The wave that never was? Mark James Russell’s Pop Goes Korea

by Philip Gowman on 8 February, 2009

in Book Reviews | Books on Business & economy | Books on Film | Books on Music | Hallyu

Mark James Russell: Pop Goes Korea
Behind the Revolution in Movies, Music and Internet Culture
Stone Bridge Press, 2008
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Eighteen months ago, Mark Russell caused a minor stir at Naver and in the local Korean press by christening the hallyu the “Zombie Wave”. At the time, industry watchers were concerned that the momentum behind the overseas success of some of Korea’s TV dramas and movie seemed to be waning. Was the Korean wave dying? Russell’s argument was that there never was a Korean wave in the first place, so it couldn’t really be said to be dying.

Russell is unrepentant. In the wrap-up chapter to his fascinating book Pop Goes Korea he repeats his thesis. “There never was a Korean Wave. Rather, what we are seeing is globalization in its latest iteration, and Korea was the first country in Asia to fully embrace the idea.” There are some pretty prominent showbiz folks who support Russell in this. Park Jin-young, for example, wishes all the nationalism could be taken out of it, while Russell himself notes that some people will only grant him interviews if he promises not to use the word “hallyu”.

Some readers who pick up this lively-looking book and thumb through its introductory pages and list of contents, might possibly suffer a small amount of disappointment akin to the reaction felt by those whose noses were put out of joint by the “zombie wave” incident. The first colour photo you come to is of Lee Young-ae in JSA; a couple of pages earlier there’s a (disappointingly small, black and white) photo of Lee Hyori’s navel. The book is liberally peppered with images of icons of Korean pop culture, both familiar and unfamiliar. The friendly font size, page layout and sidebars … all of the visual elements of this volume’s presentation would make a casual browser think that this is a fan-book.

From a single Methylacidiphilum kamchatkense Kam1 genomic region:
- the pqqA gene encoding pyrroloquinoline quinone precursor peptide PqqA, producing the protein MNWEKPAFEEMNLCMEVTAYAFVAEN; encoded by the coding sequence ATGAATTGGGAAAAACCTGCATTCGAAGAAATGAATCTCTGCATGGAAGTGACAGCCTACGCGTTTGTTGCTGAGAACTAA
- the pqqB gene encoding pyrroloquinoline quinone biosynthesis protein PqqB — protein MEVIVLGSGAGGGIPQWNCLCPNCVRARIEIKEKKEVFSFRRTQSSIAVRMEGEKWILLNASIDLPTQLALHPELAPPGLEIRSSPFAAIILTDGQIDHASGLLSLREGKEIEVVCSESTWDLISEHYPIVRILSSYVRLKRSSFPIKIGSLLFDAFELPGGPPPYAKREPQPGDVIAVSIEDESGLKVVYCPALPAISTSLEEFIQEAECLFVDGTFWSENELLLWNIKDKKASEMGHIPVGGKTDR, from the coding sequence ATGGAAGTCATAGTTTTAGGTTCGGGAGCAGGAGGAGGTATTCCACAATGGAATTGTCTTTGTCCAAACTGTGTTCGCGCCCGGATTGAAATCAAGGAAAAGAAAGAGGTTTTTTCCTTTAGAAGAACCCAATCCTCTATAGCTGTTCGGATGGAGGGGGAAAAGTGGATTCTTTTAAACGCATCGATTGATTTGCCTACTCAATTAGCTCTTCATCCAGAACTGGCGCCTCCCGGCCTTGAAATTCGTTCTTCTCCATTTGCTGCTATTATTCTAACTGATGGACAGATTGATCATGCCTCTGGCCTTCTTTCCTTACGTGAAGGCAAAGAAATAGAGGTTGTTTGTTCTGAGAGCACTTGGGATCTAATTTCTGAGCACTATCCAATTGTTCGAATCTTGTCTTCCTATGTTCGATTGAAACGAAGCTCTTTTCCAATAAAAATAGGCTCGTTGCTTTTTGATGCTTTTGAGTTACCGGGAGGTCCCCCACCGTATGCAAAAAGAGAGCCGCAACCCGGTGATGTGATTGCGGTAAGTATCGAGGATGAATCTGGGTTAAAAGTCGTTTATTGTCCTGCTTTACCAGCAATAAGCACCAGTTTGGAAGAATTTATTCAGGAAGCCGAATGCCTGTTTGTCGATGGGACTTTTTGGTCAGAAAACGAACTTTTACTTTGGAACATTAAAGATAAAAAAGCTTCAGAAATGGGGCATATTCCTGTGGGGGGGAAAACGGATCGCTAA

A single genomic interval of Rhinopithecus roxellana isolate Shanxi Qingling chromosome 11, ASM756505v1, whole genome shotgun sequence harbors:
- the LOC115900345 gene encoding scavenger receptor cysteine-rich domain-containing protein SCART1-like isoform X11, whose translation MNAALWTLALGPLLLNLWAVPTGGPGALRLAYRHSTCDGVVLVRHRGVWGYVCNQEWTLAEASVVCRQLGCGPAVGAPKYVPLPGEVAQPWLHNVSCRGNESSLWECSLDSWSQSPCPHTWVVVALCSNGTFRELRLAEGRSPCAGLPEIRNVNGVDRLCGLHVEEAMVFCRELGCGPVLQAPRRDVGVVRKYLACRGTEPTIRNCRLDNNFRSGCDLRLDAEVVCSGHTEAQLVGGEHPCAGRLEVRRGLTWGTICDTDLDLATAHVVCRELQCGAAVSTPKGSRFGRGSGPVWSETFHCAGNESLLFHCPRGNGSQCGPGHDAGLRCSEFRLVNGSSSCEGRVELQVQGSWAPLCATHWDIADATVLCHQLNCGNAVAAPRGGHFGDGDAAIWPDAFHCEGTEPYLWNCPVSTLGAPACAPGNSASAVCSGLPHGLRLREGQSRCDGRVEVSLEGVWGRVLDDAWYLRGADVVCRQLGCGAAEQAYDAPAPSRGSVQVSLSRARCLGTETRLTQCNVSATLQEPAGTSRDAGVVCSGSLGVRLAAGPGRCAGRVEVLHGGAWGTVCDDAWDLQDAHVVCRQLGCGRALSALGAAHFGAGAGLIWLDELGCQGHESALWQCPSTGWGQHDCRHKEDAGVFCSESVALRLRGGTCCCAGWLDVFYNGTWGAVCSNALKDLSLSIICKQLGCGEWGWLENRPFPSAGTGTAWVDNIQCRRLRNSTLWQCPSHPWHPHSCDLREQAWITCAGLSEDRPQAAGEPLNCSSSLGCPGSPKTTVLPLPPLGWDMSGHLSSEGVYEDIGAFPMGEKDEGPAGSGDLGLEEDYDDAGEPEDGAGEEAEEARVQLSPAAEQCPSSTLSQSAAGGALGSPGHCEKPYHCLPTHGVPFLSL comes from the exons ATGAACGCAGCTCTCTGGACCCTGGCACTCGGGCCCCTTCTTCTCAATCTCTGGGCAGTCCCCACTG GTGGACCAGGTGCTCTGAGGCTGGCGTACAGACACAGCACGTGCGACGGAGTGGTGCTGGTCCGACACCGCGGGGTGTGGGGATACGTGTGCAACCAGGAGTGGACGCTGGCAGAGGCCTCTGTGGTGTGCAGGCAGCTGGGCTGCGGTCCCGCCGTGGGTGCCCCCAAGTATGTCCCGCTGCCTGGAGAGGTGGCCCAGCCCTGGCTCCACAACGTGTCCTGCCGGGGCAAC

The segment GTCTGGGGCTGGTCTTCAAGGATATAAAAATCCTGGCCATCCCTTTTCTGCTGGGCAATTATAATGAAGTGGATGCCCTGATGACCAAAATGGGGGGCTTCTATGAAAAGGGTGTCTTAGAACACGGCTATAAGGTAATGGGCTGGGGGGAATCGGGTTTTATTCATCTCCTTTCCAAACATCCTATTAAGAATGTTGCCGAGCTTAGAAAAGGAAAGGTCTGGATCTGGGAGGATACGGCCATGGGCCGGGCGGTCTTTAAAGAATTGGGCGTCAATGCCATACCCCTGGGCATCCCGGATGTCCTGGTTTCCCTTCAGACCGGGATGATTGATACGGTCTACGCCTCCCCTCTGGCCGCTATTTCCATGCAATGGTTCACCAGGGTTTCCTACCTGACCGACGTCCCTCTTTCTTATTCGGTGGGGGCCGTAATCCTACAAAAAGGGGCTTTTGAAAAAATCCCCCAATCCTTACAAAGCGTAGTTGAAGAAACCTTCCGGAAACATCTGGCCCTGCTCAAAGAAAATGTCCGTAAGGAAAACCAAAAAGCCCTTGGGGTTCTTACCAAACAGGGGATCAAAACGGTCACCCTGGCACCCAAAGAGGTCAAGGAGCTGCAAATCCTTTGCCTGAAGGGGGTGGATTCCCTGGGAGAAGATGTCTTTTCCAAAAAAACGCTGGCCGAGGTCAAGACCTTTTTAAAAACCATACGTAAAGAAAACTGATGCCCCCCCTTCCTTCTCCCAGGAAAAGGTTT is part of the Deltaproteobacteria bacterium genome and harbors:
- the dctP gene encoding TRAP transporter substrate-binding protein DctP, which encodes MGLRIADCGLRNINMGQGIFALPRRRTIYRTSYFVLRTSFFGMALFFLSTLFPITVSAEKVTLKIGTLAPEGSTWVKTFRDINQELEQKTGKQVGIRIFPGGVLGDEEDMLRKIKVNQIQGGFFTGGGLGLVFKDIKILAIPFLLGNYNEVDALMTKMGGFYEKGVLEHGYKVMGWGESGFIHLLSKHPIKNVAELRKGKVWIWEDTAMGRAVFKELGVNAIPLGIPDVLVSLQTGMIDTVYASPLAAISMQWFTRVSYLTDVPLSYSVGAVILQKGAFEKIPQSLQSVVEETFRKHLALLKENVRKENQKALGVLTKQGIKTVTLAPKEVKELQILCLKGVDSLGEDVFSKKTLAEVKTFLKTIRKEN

It is not, but fans should nevertheless read it.

The book’s subtitle – Behind the Revolution in Movies, Music and Internet Culture – really holds the key to what this book is about. Those who are expecting a series of gushing appreciations of Lee Young-ae’s fragrant beauty or of H.O.T’s athletic dancing skills should nevertheless persevere, because they will be treated to a lively description of the industry and infrastructure which makes the creation and enjoyment of these stars possible. Successive chapters feature

  • the story of how the big corporations such as CJ Entertainment moved into film production and multiplex-building, making possible such box office hits as JSA - though success in film creation of course is not guaranteed, as evidenced by CJ’s first foray into production, Inshalla.
  • the economic dynamics of producing a blockbuster, focusing on Kang Je-gyu’s hugely expensive creations
  • the story of the Pusan International Film Festival, at ten years old now probably Asia’s most important film festival
  • an examination of the TV drama industry, partly followed through the career of heart-throb Lee Byung-hun
  • the story of how Lee Soo-man set up SM Entertainment, creators of BoA, Shinhwa and other massive stars